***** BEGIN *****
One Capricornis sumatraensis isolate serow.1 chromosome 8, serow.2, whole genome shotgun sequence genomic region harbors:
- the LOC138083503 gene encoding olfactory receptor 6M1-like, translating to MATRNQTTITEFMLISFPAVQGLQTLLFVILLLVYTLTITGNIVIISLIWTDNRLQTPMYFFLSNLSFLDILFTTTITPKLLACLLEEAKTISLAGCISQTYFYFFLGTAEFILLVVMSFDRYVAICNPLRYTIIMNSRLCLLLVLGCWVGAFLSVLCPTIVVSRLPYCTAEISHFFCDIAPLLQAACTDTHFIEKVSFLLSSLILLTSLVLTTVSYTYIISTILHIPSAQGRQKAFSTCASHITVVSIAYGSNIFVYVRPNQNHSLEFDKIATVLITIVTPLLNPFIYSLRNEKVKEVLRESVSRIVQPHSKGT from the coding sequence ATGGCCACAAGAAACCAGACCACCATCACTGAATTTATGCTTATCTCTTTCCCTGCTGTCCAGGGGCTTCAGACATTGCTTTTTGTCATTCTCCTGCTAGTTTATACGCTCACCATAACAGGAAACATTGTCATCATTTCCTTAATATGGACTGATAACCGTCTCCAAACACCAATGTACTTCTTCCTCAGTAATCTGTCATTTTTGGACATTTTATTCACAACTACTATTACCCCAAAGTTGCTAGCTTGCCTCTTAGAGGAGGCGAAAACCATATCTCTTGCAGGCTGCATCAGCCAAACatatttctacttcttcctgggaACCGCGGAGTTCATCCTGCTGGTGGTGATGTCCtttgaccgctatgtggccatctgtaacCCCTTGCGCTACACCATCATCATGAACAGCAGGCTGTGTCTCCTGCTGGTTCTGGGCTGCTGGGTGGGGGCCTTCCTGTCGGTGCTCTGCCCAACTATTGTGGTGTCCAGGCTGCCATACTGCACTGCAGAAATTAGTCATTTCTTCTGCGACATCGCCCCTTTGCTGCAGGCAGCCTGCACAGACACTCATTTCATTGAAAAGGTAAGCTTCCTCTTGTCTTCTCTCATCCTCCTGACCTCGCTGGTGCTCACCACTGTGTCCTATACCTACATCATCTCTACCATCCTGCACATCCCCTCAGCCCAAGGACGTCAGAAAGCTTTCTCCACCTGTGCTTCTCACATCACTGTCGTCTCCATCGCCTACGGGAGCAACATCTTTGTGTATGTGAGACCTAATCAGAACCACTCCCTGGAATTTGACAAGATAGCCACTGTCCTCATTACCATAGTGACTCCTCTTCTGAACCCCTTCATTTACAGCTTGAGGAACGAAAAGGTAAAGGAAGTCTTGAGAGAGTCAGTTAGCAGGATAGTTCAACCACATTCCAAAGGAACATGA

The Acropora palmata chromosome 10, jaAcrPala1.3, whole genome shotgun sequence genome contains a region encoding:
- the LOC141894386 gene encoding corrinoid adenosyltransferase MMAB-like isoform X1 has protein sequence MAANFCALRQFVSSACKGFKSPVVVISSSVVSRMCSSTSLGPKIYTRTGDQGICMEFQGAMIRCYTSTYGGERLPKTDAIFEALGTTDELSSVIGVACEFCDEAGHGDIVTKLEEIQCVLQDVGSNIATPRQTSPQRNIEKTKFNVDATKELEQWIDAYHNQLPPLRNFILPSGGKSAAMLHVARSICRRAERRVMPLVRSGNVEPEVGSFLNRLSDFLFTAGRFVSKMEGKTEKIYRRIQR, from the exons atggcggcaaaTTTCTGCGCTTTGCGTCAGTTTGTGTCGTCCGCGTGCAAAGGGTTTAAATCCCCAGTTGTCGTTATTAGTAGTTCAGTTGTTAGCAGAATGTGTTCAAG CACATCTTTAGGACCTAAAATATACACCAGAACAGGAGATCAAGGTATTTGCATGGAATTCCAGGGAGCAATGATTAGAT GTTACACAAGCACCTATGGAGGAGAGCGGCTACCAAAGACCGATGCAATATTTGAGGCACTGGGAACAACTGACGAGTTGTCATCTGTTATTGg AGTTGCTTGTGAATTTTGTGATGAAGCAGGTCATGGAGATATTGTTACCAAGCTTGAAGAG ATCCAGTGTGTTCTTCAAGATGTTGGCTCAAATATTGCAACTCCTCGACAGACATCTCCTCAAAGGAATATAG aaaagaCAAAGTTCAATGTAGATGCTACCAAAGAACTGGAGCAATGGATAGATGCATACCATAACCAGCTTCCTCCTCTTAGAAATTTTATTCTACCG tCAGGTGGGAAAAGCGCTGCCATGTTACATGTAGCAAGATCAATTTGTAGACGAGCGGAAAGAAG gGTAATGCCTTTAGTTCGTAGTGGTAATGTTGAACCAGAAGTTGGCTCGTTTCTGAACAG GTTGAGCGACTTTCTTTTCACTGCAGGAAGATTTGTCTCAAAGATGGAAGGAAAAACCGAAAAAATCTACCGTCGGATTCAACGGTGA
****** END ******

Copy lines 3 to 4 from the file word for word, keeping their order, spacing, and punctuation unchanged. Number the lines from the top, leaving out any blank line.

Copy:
The Acropora palmata chromosome 10, jaAcrPala1.3, whole genome shotgun sequence genome contains a region encoding:
- the LOC141894386 gene encoding corrinoid adenosyltransferase MMAB-like isoform X1 has protein sequence MAANFCALRQFVSSACKGFKSPVVVISSSVVSRMCSSTSLGPKIYTRTGDQGICMEFQGAMIRCYTSTYGGERLPKTDAIFEALGTTDELSSVIGVACEFCDEAGHGDIVTKLEEIQCVLQDVGSNIATPRQTSPQRNIEKTKFNVDATKELEQWIDAYHNQLPPLRNFILPSGGKSAAMLHVARSICRRAERRVMPLVRSGNVEPEVGSFLNRLSDFLFTAGRFVSKMEGKTEKIYRRIQR, from the exons atggcggcaaaTTTCTGCGCTTTGCGTCAGTTTGTGTCGTCCGCGTGCAAAGGGTTTAAATCCCCAGTTGTCGTTATTAGTAGTTCAGTTGTTAGCAGAATGTGTTCAAG CACATCTTTAGGACCTAAAATATACACCAGAACAGGAGATCAAGGTATTTGCATGGAATTCCAGGGAGCAATGATTAGAT GTTACACAAGCACCTATGGAGGAGAGCGGCTACCAAAGACCGATGCAATATTTGAGGCACTGGGAACAACTGACGAGTTGTCATCTGTTATTGg AGTTGCTTGTGAATTTTGTGATGAAGCAGGTCATGGAGATATTGTTACCAAGCTTGAAGAG ATCCAGTGTGTTCTTCAAGATGTTGGCTCAAATATTGCAACTCCTCGACAGACATCTCCTCAAAGGAATATAG aaaagaCAAAGTTCAATGTAGATGCTACCAAAGAACTGGAGCAATGGATAGATGCATACCATAACCAGCTTCCTCCTCTTAGAAATTTTATTCTACCG tCAGGTGGGAAAAGCGCTGCCATGTTACATGTAGCAAGATCAATTTGTAGACGAGCGGAAAGAAG gGTAATGCCTTTAGTTCGTAGTGGTAATGTTGAACCAGAAGTTGGCTCGTTTCTGAACAG GTTGAGCGACTTTCTTTTCACTGCAGGAAGATTTGTCTCAAAGATGGAAGGAAAAACCGAAAAAATCTACCGTCGGATTCAACGGTGA